Presidential Election 2008 - Candidates and Character

I guess in a perfect world, all of our political, civic, and religious leaders would be perfect models of moral decency, and perform with nothing but the utmost of efficiency and effectiveness in the jobs they are elected to. That world, of course, does not exist. The question I am going to raise is whether or not there is a direct coorelation between the moral and ethical values of a leader and his ability to lead effectively. The reason I throw this question out there is because I feel at times that we get so wrapped up the character of an individual, we fail to also honestly ask ourselves if the person is really the best man or woman for the job.

In our current election devout followers of both Barack Obama and John McCain would like to look at their candidate through rose colored glasses and try to paint him as someone who can do no wrong.

Or at least somehow morally superior and of higher character than the other person . The only thing that has saved this particular campaign from turning into a "my guy is more honest and trustworthy than your guy" slugfest, is the fact that the economy tanked.

I am going to go on record by saying that while character is important to me, it is a very fluid measuring stick that I use in my decision making process come election day. I don't expect Obama and McCain to be models of human decency and behavior, who I get to set on a pedestal and admire. I don't like putting our leaders up there, because they really do not belong there. They are there to do an important job - and to do it well - that is it. The way I look at it, I am basically casting my vote as to whether or not I want to hire one of these gentlemen as President of the United States. I want someone in there, who I feel is going to be effective in leading this country through all the challenges that lie ahead of it. In other words, ......"will this person get the job done?" least according to my standards.

Ultimately of course, we don't know how good the person is until he or she is on the job. But we do our best - we weigh the issues, trust our gut and hope we have elected the right individual. As my past voting record will indicate, I don't really care if the candidate is a Republican or a Democrat. I also don't care if he has had a model marriage or not. I don't care if he goes to church on Sunday. I don't care if he is an atheist, Muslim, Christian, or Jew. While I am very liberal on social issues, I would not vote against a candidate solely on the issues of abortion, stem cell research, gay marriage, or gun control. The reason I wouldn't is because these are not the pressing issues that I believe are critical to health and well being of this nation. I want to know how willing our President is to wage war and put our men and women in harms way. I want to know his approach and philosophy of interacting with our neighbors in the world. I want to know if he is going to do all he can to see that people in this country get decent medical care. Is he going try to support and improve education in this country? Is he going to have enough vision to keep this country's nose to the grindstone in terms of developing alternative forms of energy? And probably, most importantly to me, is this person going to be willing to listen to others and make decisions based on careful thought and analysis?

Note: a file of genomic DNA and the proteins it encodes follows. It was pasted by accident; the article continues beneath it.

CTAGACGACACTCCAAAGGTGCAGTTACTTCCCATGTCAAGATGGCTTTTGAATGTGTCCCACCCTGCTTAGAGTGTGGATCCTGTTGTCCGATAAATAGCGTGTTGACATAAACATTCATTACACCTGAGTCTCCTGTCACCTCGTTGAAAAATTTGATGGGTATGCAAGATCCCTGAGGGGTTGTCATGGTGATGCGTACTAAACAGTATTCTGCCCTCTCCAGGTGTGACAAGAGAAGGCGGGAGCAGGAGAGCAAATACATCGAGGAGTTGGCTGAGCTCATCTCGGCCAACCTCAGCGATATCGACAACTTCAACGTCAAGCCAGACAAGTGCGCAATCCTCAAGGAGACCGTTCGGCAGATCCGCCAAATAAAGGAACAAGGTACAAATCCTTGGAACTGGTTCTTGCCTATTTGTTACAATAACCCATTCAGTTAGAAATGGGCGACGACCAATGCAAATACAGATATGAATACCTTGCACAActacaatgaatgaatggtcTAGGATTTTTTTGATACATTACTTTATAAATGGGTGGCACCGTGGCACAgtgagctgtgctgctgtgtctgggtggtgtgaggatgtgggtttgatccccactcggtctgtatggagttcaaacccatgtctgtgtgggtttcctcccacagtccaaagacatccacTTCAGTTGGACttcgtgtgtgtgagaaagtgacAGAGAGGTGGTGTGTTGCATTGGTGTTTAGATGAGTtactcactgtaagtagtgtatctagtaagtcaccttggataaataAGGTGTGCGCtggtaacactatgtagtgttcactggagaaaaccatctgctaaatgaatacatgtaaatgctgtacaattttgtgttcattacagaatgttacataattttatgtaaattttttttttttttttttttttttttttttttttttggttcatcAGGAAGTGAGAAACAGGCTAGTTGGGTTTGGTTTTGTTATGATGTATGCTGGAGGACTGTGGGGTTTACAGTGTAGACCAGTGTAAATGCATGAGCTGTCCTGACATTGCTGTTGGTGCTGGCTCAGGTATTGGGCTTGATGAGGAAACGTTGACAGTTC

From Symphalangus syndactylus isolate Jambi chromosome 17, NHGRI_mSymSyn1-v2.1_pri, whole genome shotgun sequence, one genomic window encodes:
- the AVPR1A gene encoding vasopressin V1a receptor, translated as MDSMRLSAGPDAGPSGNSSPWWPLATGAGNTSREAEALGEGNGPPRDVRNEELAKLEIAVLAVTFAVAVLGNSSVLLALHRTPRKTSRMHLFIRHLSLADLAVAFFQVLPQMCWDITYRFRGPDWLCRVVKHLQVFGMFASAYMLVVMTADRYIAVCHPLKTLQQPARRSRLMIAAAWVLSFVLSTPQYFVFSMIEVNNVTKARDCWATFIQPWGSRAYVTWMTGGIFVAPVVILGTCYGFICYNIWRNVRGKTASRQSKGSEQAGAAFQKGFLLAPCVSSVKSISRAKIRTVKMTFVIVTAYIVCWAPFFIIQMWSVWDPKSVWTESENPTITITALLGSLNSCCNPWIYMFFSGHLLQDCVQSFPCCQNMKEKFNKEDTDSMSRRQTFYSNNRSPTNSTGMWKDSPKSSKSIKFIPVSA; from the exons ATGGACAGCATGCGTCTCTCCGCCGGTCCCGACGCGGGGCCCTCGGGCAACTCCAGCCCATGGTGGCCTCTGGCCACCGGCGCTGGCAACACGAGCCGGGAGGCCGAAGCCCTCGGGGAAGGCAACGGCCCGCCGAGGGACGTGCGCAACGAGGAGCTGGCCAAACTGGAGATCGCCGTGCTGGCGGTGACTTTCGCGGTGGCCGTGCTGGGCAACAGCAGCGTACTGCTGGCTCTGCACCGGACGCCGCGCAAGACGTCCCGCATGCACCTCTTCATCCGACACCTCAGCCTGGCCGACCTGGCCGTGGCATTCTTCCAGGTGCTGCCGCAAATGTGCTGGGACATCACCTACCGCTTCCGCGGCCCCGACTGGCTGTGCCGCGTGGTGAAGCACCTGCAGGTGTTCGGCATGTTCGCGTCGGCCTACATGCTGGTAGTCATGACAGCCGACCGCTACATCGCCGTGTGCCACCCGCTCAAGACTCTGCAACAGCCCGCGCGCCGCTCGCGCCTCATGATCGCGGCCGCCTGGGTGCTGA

I think as citizens, we get too caught up in issues that, while important on one level, are not critical on another. Typcially, they are the moral and social issues that I have already mentioned. But right now, we need to focus on the big issues, the issues that truly will determine how we move forward as a nation. So when the candidates and their respective campaigns start ripping into each other about William Ayers, Charles Keating and any other "character" issues they can inject into the mix - try to keep these issues in perspective and remember what our real goal is here. We aren't just trying to elect "our guy"......we are trying to elect the best leader for the times.

One final point I would make about the moral absolutism that many throw into the political arena. History has far to many examples of effective presidents and world leaders who had moral shortcomings of one nature or another. That list would include Franklin Roosevelt, Winston Churchill, Dwight D. Eisenhower, John F. Kennedy, Bill Clinton, and not to mention a number of others. I would hate to think where the world might be today without the guiding hand of some of these people. History is also littered with good and decent men - men of the utmost integrity and almost without reproach in terms of their moral standards - who were not particularly great leaders and in fact at times were downright incompetent in their performance.

Character is an issue in any election. I would be the first to admit I wouldn't vote for someone who had a long history of devious behavior in their public and private lives. I do feel, however, that it is a wiser approach to temper the character issue with a broader, practical and more realistic assessment of whether the person is right for the job or not. Sometimes that candidate, who we believe is the best reflection of our particular, individual moral values, ends up not being the best man for the White House...sometimes, it's that other, less than stellar character, who ends up being the best choice.